So 4 kids in a motorhome…whose crazy idea was that 🙂
Well it has certainly been an “adventure”…a word we began to mistrust every time we heard it discussed as part of the next element of our holiday…
I thought I would take an opportunity to share a couple of stories about some places we visited and the lessons that they taught me and I hope have had an impact on my children. After all it is our children who may have the opportunity to right some wrongs and promote the positive messages we heard or saw along the way. Plus share a couple of photos…
I wanted to talk about a couple of places we visited and some impressions of the things we saw, the people we spoke to and also the sense of the history of the place. For the point of this article I will just talk about Woomera and Coober Pedy in South Australia and Katherine Gorge and Kakadu in the Northern Territory.
Not a lot to say about this place…really just a spot on a map that is famous for it’s missile and rocket testing. Mostly by the British and later the Americans. The town has a park and a museum filled with rockets and missiles. Only military staff and families work in this town. Huge parts on the map around Woomera listed as no access zones around the town. Lots of talk in the museums about all the great work of the various military forces and scientists etc…what was missing…not a lot of talk about the local indigenous population, nuclear testing or the effects of the environment and the traditional owners of the land. It was sad to see but I guess a lesson to be learned.
Like this piece of junk from a movie set (Pitch Black with Vin Diesel) the town is littered with lots of broken bits of old cars, mining equipment and other random junk. The whole area is made up of holes in the ground where many people come to make their fortune mining for opals. It is a little sad what we do to our country in some places in search of wealth. Though the locals seem to love it…definitely a quirky place. We heard lots of other stories in our “adventures” about some of the crazy things early settlers did in some places in order to make their wealth. One story of an early sheep farmer who brought 120000 sheep to Wilpena Pound (Flinders Ranges SA) and in two years turned it from a lush landscape into a desert. It was good to see that it is now on the mend as a National Park.
I taught in Katherine 20 years ago in my second year of teaching. It was like the wild west to a young man from Brisbane even after doing a year in Alice Springs. I like many city kids could not believe the state of behaviour and conditions of and for indigenous Australians and though as a child witnessing a lot of that casual racism within my own family and being ashamed of it at the time it was easy to fall into thinking about these stereotypes and feeling they were justified.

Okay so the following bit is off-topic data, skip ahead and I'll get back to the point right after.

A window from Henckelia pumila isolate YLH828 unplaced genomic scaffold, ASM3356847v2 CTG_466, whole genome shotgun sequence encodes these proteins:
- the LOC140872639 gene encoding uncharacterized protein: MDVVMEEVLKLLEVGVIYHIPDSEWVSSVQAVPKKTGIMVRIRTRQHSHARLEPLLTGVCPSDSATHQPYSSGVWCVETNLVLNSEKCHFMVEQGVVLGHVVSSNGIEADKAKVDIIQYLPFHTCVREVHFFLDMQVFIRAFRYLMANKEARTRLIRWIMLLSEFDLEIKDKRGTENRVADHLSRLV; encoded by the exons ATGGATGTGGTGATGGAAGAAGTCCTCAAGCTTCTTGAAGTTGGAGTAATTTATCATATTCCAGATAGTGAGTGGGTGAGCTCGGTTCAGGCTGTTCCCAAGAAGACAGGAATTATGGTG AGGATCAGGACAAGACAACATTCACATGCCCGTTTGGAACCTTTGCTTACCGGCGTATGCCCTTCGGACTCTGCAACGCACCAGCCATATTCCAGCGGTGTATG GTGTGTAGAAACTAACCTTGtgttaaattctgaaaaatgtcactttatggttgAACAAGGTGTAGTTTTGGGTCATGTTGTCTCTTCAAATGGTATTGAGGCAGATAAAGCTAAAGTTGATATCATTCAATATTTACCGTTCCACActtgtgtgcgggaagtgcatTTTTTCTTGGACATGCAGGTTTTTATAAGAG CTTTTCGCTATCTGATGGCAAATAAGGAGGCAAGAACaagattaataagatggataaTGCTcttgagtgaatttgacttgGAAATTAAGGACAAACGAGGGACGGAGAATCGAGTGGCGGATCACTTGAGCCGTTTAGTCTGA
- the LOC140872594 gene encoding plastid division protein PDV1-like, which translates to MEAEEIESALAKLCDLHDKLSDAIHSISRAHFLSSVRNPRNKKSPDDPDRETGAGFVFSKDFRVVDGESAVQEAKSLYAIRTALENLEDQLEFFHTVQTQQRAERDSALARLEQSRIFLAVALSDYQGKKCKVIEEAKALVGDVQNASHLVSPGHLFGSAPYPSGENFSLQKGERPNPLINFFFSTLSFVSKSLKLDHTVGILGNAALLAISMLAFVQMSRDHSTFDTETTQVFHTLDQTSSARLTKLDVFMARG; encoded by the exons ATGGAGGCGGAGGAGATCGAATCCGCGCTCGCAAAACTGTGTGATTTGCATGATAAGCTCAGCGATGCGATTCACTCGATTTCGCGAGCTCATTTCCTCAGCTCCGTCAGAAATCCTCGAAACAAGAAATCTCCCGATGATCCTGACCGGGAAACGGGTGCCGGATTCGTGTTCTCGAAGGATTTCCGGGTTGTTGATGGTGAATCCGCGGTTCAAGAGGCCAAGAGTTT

20 years on there are still big problems with alcoholism and racism in our country and it is on show in central Australia, however, we did have an opportunity to listen to a number of indigenous and non-indigenous tour guides and park rangers who gave me hope for the future of this country.
One young man who was our tour guide for the Katherine Gorge was indigenous but not from the Katherine area (he was from the Whitsundays). He decided as it was his last week running the tour that he would alter his tour information. He spoke of the local traditional owners and the great things that they were doing in the area to manage this beautiful place. He told of their struggles and the history of the place. One fact that had an impact was that it only became illegal to kill and Aboriginal person in 1960. He talked of the destruction of the area and the effect on the local people in a little over a 90 year period (NT history of “colonisation” was a lot later than other parts of Australia). He talked of the impact that a decision made in another part of the country depicted in the Paul Kelly song:
had a positive impact in Katherine and the traditional owners were able to fight for their land back. In one of the greatest acts of forgiveness I have heard about the traditional owners decided to share their lands, despite everything that had happened to them, and openly encourage non-indigenous Australians and others to visit and share their culture. Like a number of other indigenous Australian speakers I heard on this holiday he spoke with a pride and a confidence that I had not seen previously in this part of Australia and in other parts of Queensland that I have visited.
Lots of crocodiles (salt water crocodiles)…don’t put your hand out of the boat…ever…
a very beautiful part of the country…despite the crocs
Again stories from tour guides and park rangers spoke of the skills of the traditional owners in managing the land. Lots of information that puts some of our curriculum into perspective when it comes to learning about indigenous culture. A culture that managed the land for tens of thousands of years and of a people who speak often 4 or more languages. Their languages are part of their culture and the words tell a story about the objects they are describing that teach you about how to survive and the laws of their people. It was fascinating.
All in all it was great trip…I am glad to be back though and I will end this post by sharing some photos that show how beautiful our country is and we should all be proud of it.